Since I finished my months-long self-imposed college course (lol) about the context and history surrounding the Little House on the Prairie books, I’ve been enjoying reading whatever I want, whether or not it fits my pre-determined schedule of interconnected research. I’ve breezed through a few fluff novels and savored a few books about excellent women.
But my brain has continued to percolate on all the stuff I put in it during my journey through Little House / Wounded Knee. And I still have questions.
The most notable one, for me, is, What happened to the land?
In LH/WK, I explored the human and historical context of the Little House events — I learned what life was like for some contemporary Native and African and Asian Americans — but I never really thought much about the backdrop. Until I got to the eighth Little House book, These Happy Golden Years. In it, Almanzo and Laura discuss their future, including Almanzo’s plans to gain land by staking his claim (provided for by the Homestead Act, which divvied out land taken from Indians to white settlers in parcels). Here’s the section that made me scratch my head:
There was a small claim shanty on Almanzo’s homestead. On his tree claim there were no buildings at all, but the young trees were growing well. He had set them out carefully, and must cultivate and care for them for five years; then he could prove up on the claim and own the land. The trees were thriving much better than he had expected at first, for he said that if trees would grow on those prairies, he thought they would have grown there naturally before now.
“These government experts have got it all planned,” he explained to Laura. “They are going to cover these prairies with trees, all the way from Canada to Indian Territory. It’s all mapped out in the land offices, where the trees ought to be, and you can’t get that land except on tree claims. They’re certainly right about one thing; if half these trees live, they’ll seed the whole land and turn it into forest land, like the woods back East.” (p.170-1)
In my post, I pondered whether this was just another form of colonization — the US Government made plans to colonize the environment as well as the people of the Plains. But just supposing that didn’t go deep enough; I wanted to know more!
I asked, “Anyone have a connection with an ethno-environmentalist historian??? Is that even a thing???” And after a little thinking and chatting and research, I discovered that yes, that is a thing. It’s called a geographer.
So, long story short, I discovered that there is, in fact, a whole field of study that addresses some of the human-environment questions I’ve been having, and there are plenty of books about said questions, and I have a stack of those books sitting next to me on the floor as I write. And I am going to read them, and blog about what I learn.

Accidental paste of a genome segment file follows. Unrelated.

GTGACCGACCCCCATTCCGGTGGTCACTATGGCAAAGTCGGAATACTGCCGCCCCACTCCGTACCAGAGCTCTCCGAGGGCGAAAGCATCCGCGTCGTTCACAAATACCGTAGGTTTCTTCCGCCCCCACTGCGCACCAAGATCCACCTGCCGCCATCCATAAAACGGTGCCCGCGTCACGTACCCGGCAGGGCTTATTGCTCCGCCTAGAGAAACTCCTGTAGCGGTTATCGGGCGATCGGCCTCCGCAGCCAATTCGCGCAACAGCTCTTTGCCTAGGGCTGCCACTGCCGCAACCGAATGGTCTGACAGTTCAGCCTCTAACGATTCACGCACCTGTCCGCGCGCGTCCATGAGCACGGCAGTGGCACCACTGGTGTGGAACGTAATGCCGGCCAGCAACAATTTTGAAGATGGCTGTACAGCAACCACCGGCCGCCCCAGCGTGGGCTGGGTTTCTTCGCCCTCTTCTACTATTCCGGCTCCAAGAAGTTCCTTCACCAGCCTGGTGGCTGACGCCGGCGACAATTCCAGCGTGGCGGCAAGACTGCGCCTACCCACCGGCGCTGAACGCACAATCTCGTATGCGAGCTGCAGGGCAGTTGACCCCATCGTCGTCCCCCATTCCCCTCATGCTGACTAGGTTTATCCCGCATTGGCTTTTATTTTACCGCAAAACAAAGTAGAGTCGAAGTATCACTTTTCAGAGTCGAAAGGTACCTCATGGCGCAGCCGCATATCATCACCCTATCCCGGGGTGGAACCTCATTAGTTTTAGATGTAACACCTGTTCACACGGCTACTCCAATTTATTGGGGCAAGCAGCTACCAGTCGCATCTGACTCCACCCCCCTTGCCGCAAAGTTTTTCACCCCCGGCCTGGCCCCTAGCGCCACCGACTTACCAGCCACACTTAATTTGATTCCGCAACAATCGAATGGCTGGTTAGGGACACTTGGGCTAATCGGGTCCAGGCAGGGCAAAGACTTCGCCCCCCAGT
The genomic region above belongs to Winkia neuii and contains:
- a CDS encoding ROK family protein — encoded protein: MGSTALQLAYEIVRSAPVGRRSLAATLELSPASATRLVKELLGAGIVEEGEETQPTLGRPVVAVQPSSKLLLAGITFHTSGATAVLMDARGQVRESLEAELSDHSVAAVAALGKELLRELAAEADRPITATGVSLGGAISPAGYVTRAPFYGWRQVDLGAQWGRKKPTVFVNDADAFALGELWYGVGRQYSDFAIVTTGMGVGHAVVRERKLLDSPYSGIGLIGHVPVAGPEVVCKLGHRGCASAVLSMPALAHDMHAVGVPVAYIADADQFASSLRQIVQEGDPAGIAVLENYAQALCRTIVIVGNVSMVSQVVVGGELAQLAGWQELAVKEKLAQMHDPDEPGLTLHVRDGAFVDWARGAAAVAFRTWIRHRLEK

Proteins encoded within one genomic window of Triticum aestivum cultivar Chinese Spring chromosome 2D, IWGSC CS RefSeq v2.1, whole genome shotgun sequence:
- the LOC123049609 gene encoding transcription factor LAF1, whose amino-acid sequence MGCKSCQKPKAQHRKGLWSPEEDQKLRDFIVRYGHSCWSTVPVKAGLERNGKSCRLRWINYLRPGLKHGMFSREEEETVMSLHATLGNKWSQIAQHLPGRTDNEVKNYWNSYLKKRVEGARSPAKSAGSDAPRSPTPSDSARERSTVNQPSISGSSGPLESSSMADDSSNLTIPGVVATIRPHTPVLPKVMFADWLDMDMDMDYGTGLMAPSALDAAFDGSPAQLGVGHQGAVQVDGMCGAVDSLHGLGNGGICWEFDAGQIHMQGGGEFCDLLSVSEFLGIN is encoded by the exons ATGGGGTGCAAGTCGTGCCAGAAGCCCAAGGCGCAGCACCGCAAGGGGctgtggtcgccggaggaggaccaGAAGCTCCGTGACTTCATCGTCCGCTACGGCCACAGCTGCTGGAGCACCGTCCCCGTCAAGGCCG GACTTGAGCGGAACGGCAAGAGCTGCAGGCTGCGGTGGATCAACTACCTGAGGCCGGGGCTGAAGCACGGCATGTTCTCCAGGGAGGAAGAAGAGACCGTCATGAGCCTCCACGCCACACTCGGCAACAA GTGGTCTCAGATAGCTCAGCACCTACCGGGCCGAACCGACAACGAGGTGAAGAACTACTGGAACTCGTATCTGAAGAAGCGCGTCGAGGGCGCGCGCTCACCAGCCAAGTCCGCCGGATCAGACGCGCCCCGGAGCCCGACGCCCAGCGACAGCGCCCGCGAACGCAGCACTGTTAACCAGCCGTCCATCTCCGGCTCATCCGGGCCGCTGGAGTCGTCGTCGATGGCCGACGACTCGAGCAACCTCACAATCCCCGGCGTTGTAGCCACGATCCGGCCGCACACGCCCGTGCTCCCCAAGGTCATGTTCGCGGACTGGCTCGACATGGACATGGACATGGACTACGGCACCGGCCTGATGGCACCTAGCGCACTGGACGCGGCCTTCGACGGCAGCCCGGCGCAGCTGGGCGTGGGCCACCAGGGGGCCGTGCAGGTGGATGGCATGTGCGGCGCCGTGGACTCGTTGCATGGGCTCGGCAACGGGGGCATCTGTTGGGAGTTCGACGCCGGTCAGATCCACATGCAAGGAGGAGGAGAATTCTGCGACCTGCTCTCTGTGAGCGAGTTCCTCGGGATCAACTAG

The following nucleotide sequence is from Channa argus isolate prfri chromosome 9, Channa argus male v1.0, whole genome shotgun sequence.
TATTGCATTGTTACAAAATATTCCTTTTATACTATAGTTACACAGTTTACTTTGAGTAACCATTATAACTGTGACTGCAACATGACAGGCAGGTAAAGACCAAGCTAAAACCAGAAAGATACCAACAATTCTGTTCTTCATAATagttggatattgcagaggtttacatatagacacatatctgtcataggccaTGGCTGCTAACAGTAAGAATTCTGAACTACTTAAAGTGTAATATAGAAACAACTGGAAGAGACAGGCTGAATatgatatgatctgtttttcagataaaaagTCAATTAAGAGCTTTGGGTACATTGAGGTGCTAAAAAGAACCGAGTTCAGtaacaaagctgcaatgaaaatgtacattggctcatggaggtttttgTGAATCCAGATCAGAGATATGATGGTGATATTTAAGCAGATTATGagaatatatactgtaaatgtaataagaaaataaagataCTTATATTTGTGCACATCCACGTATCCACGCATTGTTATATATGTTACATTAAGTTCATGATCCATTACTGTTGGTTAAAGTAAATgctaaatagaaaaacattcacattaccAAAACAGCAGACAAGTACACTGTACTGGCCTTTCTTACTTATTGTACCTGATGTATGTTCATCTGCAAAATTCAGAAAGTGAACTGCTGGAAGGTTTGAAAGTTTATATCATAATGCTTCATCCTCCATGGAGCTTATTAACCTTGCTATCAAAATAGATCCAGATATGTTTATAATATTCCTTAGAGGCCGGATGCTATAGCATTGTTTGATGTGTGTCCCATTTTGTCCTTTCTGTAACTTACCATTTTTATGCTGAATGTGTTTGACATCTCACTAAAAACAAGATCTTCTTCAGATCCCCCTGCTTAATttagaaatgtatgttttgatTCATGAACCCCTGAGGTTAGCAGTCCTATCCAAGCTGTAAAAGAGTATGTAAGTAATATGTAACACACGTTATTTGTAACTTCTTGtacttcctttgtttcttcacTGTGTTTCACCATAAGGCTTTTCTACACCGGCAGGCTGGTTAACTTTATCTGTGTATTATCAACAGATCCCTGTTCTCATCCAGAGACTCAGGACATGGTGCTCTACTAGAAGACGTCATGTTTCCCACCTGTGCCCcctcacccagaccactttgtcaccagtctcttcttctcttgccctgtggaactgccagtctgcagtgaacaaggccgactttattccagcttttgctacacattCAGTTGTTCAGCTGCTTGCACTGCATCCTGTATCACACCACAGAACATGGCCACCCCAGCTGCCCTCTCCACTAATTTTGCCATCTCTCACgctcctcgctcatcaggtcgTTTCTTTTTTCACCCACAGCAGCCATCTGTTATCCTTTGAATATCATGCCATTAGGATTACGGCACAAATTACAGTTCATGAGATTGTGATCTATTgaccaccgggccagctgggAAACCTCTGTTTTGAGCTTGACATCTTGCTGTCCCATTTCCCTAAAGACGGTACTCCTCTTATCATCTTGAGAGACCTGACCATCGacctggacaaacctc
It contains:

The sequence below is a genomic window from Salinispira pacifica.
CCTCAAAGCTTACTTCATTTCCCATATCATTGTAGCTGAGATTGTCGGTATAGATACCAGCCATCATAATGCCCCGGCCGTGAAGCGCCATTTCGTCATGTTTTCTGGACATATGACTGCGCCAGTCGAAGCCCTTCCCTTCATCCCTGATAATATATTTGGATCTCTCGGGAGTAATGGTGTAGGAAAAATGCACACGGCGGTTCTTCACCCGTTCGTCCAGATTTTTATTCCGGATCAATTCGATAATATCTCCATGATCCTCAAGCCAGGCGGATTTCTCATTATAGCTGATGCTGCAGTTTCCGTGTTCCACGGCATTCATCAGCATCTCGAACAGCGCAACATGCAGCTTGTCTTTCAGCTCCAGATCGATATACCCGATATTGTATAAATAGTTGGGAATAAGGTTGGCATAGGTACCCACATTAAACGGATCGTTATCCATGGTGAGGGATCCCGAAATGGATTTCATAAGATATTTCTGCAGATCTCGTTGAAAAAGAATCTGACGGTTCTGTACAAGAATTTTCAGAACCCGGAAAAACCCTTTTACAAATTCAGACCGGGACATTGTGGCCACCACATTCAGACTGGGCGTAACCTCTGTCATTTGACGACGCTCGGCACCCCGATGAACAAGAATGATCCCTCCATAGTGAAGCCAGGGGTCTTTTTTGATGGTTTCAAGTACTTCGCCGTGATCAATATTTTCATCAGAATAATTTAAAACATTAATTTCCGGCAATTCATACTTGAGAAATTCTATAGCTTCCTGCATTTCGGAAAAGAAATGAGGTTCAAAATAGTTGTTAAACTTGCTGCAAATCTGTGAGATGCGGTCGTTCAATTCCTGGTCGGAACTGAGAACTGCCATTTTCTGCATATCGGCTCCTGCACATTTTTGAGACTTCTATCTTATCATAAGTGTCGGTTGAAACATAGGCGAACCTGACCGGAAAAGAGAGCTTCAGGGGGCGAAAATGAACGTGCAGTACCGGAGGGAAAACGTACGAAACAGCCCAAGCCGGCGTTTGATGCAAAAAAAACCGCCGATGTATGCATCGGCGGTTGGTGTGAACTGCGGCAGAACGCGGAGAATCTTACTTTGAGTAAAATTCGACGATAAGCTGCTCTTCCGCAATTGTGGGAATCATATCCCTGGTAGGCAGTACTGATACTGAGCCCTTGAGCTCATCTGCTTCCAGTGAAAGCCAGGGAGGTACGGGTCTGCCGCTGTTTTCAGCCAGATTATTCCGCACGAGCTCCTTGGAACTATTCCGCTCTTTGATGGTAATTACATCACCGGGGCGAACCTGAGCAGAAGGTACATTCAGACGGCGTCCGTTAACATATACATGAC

As you may have noticed by the title of this blog post, my main theme in this reading project is “Imperial Geography”, better explained as learning about “What happened to the earth when European settlers colonized North America? And what is the fallout for us today?”
Here is my reading list, in the (general) order I’ll be reading them:
- Human Geography: People, Place, and Culture — a textbook (for a quick geography primer, since I’ve never studied geography other than maps…)
- 1491: New Revelations of the Americas before Columbus by Charles C. Mann
- Changes in the Land: Indians, Colonists, and the Ecology of New England by William Cronon
- Names on the Land: A Historical Account of Place-Naming in the United States by George R. Stewart
- Prairie: A Natural History by Candace Savage
- Grassland: The History, Biology, Politics, and Promise of the American Prairie by Richard Manning
- Earth Then and Now: Amazing Images of Our Changing World by Fred Pearce
- All Our Relations: Native Struggles for Land and Life by Winona LaDuke
- Plastic Free: How I Kicked the Plastic Habit and How You Can Too by Beth Terry
Before I dive in, I should say a few more things:
- I never thought I would care about the environment. Seriously — I grew up with a theology of “subdue and dominate” environmental relations, and even later when I began to soften a bit I still separated the whole world into “human/important” and “everything else/less important”. Very binary. Very separate. But as I’ve been learning and thinking more — and especially after my recent trip to Pine Ridge Indian Reservation — I’ve been thinking a lot more holistically about our existence on this planet. God didn’t just put humans here and then make us a bunch of stuff to entertain and sustain us — God created an entire planet full of beautiful, complicated ecosystems! And we’re all interconnected in ways we don’t even fully understand. So I’m excited for my very first, totally ignorant foray into the world of reading about environmental issues. I seriously know nothing! So this will be fun. =)
- This reading project is going to be a bit different than the last one. Once I got going on LH/WK, I was very strict with myself about keeping up with my schedule. I’m glad I practiced being disciplined then, but for this project (a) I’m only reading one book at a time, (b) I might not make it through a book every week, and (c) the books are organized in the order I want to read them, not in a tight chronology. Basically, this is a gaggle of somewhat related books that I’ve made a connection between. So come along with me for a fun and slightly more relaxed reading journey!
All right, I think that’s all the notes I have. Let’s do this! =)